In addition to providing a join between two partition walls running in different directions, the moulded abutment 7 can also be used to provide a join between a run of partition wall 1 and a glass partition. The cross-section of an appropriate elongate abutment member 7-6 for this purpose is illustrated in FIG. 6. As shown, the abutment member 7-6 includes a U-shaped recess 56 into which the end of a glass partition 57 can fit. FIG. 6 also shows that the abutment member 7-6 includes a second abutment surface 58 which is for abutment against the right hand plasterboard 5-2. The remaining components of the abutments member 7-6 are the same as those shown in FIG. 1 and will be not, therefore, be described again.

In the above embodiments, the abutment member 7 was arranged to have one or more tapered sides 15 near the join with the plasterboard 5. As those skilled in the art will appreciate, it is not essential to have such tapered sides. Instead, an abutment member 7 may be provided with sides that are designed to lie flush with the outer surface of the plasterboard 5. In this case, tape or other filler could be used to cover the join between the abutment member 7 and the plasterboard 5. In a further alternative, as illustrated in FIG. 7, the abutment member 7-7 may be arranged to have stepped recesses 59-1 and 59-2 near the join with the plasterboards 5, to allow space for a skim of plaster to be applied to each recess to provide a seamless join between the abutment member 7-7 and the plasterboards 5.

In all of the embodiments described above, standard square edge plasterboard 5 has been used. In an alternative embodiment, as illustrated in FIG. 8, plasterboards 5 having a tapered edge 61-1 and 61-2 may also be used to provide larger areas around the joins between the abutment member 7-1 and the plasterboards 5 into which a skim of plaster can be made to provide a seamless join.

In the above embodiment, one or more wood laths were cast within and along the length of the elongate abutment members 7. The wood lath provided a fixing substrate for allowing the abutment member 7 to be fixed to the stud 3 of the partition wall 1 using fixing screws. As those skilled in the art will appreciate, other fixing substrates could be used to achieve this purpose. For example, one or more laths may be made out of metal (such as ferous metal or aluminium) or out of any other rigid product. In addition to providing a fixing substrate, the laths also act to strengthen the elongate abutment members 7. In addition to providing the laths, a separate metal, wood or rope core may be cast within the elongate abutment member 7 for providing further strength.

A number of different elongate plaster abutments 7 have been described above. These abutments 7 can be formed either by cutting wet plaster from an elongate rectangular block of plaster or by moulding the plaster using a suitable mould formed from one or more mould pieces. A description will now be given of the way in which a prototype abutment 7 was made by cutting plaster from an elongate block. A description will then be given as to how this prototype can be used to form a latex moulding which can then be used to make a number of similarly profiled abutment members 7.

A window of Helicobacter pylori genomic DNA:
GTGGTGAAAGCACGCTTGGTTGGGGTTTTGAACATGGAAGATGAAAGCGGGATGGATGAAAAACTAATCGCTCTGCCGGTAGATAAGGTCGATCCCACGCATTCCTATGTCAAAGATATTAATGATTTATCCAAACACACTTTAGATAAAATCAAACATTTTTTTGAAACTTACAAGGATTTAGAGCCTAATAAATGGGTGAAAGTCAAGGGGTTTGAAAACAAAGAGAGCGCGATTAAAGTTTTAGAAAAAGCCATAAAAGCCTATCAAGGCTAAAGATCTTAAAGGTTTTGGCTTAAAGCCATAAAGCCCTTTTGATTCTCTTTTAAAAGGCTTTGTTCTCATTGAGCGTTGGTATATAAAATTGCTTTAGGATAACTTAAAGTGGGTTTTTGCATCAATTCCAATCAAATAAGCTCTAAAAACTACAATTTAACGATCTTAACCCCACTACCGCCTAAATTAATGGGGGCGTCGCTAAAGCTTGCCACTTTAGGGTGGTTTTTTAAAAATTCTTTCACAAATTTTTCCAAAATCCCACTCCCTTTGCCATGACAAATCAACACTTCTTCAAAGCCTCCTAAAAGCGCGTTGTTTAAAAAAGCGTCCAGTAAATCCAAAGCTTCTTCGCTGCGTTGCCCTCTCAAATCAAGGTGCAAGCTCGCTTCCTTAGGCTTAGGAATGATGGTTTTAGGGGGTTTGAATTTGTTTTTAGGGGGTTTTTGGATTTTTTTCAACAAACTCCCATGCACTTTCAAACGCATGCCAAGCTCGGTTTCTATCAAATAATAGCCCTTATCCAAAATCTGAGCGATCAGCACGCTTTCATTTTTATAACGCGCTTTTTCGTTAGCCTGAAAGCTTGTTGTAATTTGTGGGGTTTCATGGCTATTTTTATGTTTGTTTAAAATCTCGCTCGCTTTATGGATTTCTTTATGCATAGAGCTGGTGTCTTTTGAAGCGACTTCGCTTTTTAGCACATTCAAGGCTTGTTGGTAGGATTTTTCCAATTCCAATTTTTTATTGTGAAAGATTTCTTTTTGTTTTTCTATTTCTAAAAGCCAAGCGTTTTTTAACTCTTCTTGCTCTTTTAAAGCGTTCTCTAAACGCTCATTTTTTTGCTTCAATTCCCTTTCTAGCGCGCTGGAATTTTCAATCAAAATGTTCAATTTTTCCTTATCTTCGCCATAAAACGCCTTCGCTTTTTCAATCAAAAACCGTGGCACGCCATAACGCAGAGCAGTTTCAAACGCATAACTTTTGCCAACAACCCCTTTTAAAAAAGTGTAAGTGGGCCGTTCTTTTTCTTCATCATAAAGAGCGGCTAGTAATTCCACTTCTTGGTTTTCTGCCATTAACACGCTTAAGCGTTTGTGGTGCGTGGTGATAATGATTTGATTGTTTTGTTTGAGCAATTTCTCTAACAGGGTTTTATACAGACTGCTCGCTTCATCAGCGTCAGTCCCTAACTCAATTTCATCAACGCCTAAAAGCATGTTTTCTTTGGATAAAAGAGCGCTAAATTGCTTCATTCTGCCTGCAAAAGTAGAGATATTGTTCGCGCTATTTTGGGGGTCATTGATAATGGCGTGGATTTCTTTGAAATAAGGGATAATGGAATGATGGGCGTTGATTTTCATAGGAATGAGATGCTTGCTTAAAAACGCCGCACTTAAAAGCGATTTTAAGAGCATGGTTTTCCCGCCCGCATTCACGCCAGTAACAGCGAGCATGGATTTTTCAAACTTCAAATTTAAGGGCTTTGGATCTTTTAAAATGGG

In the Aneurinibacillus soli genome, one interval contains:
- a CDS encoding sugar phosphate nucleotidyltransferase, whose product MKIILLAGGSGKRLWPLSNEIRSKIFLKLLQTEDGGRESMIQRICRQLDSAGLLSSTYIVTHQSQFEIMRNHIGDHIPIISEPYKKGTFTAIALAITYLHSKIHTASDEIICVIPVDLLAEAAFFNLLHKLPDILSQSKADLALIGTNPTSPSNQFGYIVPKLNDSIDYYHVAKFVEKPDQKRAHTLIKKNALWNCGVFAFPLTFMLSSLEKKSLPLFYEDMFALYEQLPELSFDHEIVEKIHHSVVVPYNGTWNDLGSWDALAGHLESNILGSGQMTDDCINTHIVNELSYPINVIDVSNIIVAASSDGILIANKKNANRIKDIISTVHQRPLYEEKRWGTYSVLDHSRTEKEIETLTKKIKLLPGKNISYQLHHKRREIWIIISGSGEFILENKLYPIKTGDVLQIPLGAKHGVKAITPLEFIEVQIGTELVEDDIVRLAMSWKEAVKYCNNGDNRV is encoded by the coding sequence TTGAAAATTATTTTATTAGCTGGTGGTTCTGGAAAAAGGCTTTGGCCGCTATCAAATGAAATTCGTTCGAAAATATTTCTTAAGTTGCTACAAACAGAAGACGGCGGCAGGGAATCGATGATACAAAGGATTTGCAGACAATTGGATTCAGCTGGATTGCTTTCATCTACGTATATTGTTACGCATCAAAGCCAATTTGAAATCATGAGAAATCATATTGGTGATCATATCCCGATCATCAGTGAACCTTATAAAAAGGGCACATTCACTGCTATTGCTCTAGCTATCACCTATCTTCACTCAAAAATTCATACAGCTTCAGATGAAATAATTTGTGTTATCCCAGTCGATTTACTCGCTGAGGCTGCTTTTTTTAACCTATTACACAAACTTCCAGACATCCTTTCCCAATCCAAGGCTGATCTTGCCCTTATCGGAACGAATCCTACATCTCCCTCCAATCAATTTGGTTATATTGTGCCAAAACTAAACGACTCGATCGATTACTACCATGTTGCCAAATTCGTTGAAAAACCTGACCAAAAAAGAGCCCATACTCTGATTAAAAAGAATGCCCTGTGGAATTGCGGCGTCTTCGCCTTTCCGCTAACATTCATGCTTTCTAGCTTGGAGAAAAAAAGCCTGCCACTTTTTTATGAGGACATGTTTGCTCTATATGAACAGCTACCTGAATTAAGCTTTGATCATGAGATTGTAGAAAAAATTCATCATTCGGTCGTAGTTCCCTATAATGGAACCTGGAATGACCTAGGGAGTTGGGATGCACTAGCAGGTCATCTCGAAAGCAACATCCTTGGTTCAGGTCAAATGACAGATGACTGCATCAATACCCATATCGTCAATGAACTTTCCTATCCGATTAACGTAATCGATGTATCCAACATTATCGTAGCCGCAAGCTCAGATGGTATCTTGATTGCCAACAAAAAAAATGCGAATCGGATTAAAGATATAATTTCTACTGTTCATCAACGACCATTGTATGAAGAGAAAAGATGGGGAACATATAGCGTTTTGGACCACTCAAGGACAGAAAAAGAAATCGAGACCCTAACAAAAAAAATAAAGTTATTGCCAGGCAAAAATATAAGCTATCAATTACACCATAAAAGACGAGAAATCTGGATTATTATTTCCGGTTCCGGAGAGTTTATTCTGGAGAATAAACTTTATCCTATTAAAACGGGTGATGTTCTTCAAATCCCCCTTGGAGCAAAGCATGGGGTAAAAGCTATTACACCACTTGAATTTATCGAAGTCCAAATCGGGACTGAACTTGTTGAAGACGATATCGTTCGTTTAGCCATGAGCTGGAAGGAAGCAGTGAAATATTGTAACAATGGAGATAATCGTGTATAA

FIG. 9 is a flow chart illustrating the steps performed to make a prototype abutment member 7. As shown, in step s1, a zinc profile for the required shape of abutment is cut. A smooth plaster mix is then made by mixing 20 litres of water with due proportion of herculite and kermicast. In step s3, a layer of this plaster mix is applied to an elongate rectangular bench mould and a 300 mm width by 3 m jute scrim is incorporated into this layer of plaster. In step s5, four laths are incorporated into the plaster for flat fixing with the stud 3 and two laths are incorporated into the plaster for providing strength to the edge of the abutment member 7. In step s7, a rope scrim is added to the centre of the plaster and the remaining plaster mix is added. Finally, in step s9, the zinc profile is run over the wet plaster until the required shape is cut out and the abutment member 7 is formed.

As those skilled in the art will appreciate, all of the abutment members 7 described upon may be manufactured using this technique. However, for ease and efficiency of manufacture, the abutment members 7 are preferably formed from a suitably shaped mould. FIG. 10 is a flow chart illustrating the main steps for a production process for making the above described abutment members. As shown, in step s13, the prototype abutment member made in the manner described above is used to make a latex mould. This involves placing the prototype abutment member 7 within an open top watertight container which is wider than and as deep as the prototype abutment. Latex rubber is then poured over the model and is prevented from leaking by the container. Once the rubber has set, it is peeled off the prototype abutment and is ready for use as the mould for production.

In step s15, the thus formed latex mould is part filled with a base of plaster with GRG matting (200 mm wide by 3 m long) inserted into the plaster together with 2 laths for fixing. GRG matting is formed from fibres similar to those used to make fibre glass boats. Then, in step s17, after the base of plaster has hardened the main plaster mix is added to fill the latex mould. In step s19, once all plaster and reinforcements have been incorporated into the mould, a recess is made along the length of the top of the plaster mould for studding purposes. Finally, once the plaster has hardened, the moulded abutment member 7 is removed from the mould. The mould can then be used again to make another abutment member 7 of the same profile.

It will be understood that the present invention has been described above purely by way of example, and modifications of details can be made within the scope of the invention.